Harriet Hemings Butler Spears was born in 1834 according to what is on her tombstone but our research is that she was born in 1839 and according to the reminisces of Madison Hemings, he only had one daughter (Sarah) born in Virginia when he left in 1836 for Ohio where his other children including Harriet were born.
Whatever the case may be, we know more about her than all the other offspring and siblings of Madison Hemings because her daughter Mary Elizabeth Butler married Thomas Findley Lee in Ohio, and became my grand-parents I knew very well and heard their stories.
Harriet Hemings Butler-Spears (above) was the daughter of Madison Hemings and ... grand-daughter to Thomas Jefferson and Sally Hemings. She was also the beloved "Grandma Spears" to Nancy and her siblings who knew her intimately when growing up in Ohio. And, they knew their grand-mother was the daughter of Madison Hemings who was the son of Thomas Jefferson and Sally Hemings, ... they called "the Black Mariah."
It is for certain and known among her offspring that Harriet Hemings Butler Spears was a no-nonsense enlightened and educated Christian mother that was educated and had been taught to play the violin by her father Madison Hemings, ... and lived through heart-aches of pre-Civil War and Civil War era in which she lost a brother, cousins and friends. From a feminist perspective not likely considered by the modern day writers, ... Harriet was a woman who likely participated in early freedom rides to bring relatives and others from behind the cotton curtain of chattel slavery in Virginia.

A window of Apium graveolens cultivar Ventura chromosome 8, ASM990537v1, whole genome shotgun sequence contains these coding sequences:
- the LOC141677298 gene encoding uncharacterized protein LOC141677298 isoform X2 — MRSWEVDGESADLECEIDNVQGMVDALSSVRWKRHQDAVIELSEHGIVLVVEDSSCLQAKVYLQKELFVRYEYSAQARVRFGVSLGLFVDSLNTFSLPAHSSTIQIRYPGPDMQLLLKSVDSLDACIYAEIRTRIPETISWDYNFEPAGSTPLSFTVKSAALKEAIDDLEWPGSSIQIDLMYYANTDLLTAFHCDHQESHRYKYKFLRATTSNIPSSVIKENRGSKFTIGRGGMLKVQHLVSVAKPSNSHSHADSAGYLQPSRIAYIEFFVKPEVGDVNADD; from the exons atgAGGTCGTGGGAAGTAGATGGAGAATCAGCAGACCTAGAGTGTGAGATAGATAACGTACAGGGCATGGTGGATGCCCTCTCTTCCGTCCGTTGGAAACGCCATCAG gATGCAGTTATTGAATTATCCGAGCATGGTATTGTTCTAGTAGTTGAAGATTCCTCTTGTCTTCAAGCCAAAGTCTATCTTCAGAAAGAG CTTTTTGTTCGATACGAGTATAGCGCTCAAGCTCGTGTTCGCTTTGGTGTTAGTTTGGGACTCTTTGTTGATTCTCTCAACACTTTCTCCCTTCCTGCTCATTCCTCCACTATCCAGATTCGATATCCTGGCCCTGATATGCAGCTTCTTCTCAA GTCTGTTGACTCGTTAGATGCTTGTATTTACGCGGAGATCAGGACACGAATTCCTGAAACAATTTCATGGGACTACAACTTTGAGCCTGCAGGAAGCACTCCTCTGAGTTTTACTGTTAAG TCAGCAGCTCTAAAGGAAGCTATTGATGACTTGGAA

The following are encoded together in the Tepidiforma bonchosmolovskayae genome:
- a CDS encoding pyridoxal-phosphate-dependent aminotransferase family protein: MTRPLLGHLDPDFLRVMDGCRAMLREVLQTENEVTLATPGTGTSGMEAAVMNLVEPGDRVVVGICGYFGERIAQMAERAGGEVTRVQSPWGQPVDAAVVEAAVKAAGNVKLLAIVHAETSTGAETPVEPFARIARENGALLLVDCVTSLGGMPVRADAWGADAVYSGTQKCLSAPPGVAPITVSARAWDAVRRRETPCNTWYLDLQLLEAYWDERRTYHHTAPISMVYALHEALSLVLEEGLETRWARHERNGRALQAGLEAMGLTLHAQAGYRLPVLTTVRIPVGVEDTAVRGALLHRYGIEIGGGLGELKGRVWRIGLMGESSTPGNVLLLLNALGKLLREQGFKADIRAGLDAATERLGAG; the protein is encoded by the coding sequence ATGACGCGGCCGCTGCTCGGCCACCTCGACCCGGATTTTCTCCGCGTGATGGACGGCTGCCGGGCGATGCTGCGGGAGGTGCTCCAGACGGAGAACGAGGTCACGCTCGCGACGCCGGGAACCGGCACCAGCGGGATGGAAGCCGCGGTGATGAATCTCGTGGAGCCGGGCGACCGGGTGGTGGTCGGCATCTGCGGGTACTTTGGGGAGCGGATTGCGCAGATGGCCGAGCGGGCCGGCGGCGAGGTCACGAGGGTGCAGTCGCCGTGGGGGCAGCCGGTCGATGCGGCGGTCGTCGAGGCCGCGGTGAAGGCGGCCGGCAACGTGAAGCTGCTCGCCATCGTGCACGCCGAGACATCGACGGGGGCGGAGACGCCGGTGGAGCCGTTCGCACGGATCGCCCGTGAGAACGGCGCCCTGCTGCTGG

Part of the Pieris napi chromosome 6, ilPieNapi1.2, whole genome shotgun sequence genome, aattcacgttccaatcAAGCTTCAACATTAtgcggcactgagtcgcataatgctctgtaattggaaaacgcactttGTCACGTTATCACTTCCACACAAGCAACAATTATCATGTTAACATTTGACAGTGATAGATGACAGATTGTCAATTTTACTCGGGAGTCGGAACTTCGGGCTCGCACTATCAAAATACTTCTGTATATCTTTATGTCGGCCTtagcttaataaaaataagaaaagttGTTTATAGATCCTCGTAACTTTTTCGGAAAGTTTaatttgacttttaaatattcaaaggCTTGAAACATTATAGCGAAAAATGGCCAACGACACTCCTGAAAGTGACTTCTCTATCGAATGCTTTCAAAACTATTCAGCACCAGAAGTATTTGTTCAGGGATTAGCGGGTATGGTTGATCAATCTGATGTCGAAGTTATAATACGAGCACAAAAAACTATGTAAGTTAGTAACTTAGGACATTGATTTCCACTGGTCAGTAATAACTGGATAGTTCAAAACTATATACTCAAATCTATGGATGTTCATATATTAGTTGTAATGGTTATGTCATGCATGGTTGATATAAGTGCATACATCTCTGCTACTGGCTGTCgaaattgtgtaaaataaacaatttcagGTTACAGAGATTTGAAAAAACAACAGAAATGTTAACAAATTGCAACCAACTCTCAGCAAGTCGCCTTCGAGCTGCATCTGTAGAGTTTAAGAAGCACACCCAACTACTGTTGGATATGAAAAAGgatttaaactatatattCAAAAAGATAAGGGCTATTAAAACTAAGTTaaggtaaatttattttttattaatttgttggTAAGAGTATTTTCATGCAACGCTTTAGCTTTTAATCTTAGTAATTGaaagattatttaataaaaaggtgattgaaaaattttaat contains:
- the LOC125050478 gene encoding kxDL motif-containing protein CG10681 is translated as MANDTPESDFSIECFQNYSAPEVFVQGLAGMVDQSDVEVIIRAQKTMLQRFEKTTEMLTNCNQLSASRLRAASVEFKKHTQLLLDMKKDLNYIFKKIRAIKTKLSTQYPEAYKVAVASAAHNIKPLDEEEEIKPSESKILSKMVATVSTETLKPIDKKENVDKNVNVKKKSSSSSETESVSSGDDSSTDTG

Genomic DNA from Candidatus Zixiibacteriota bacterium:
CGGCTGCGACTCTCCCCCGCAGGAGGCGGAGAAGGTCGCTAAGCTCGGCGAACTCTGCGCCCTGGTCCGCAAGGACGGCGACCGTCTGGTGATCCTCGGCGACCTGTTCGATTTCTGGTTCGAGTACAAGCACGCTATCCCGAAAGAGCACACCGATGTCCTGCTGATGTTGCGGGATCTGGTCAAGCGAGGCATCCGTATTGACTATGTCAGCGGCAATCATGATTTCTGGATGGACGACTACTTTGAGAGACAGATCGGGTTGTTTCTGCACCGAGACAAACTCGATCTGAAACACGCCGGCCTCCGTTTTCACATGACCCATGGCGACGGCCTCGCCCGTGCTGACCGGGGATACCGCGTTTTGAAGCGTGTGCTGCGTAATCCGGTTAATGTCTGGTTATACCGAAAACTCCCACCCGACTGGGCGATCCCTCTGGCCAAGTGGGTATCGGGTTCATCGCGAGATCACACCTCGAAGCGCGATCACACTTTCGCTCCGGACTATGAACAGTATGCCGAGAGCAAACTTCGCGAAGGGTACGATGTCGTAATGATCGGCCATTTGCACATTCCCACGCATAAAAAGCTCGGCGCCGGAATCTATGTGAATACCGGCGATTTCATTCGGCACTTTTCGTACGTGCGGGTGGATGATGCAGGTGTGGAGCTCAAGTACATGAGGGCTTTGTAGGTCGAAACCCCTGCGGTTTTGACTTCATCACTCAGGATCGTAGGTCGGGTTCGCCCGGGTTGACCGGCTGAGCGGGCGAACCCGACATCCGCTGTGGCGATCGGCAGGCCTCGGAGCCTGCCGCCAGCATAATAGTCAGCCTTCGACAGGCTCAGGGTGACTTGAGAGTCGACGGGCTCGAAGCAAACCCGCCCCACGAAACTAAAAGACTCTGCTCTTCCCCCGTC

She could move as a free White woman into places like Winchester, Roanoke, Charlottesville and even Richmond to try and keep hope alive among kin-folk still legally bound to be slaves. We do not know whether she did or not but doubt a woman such as her would ignore the plights of Hemings cousins still enslaved. But, on the other hand, Madison would likely have forbid her to go where body snatchers were known to seek out and sell young men and women down river into the deep south as slaves.
She is buried in the Bloomington Cemetery not far from Mary Charlotte Jefferson and other officially classified White relatives of Thomas Jefferson, ... confirming our belief that Madison and Eston had knowledge of and kinship in the area before moving there from Virginia. It is an insult to the intelligence of Thomas Jefferson, America's greatest intellectual mind, to imagine or suggest that he did not know his relatives in Ohio or elsewhere. Or even worse, that cousins of his father Peter, did not know that a cousin wrote the Declaration of Independence, ushered Ohio into the Union and became President of the United States? Death made the cemetery a family burial plot for kinship denied in life and death down in Virginia by mindsets molded in the ante-bellum south, ... though "gone with the wind."
Further review of the national archives are necessary to determine which of the below Union army soldiers was the James Butler and Henry Spears married to Harriet. Harriet would later remarry to Henry Spears who we understand was a close friend to her dead husband, and became a prominent African-American Civil War veteran in Ohio. Upon her death Harriet was buried in a grave adjacent to both husbands.
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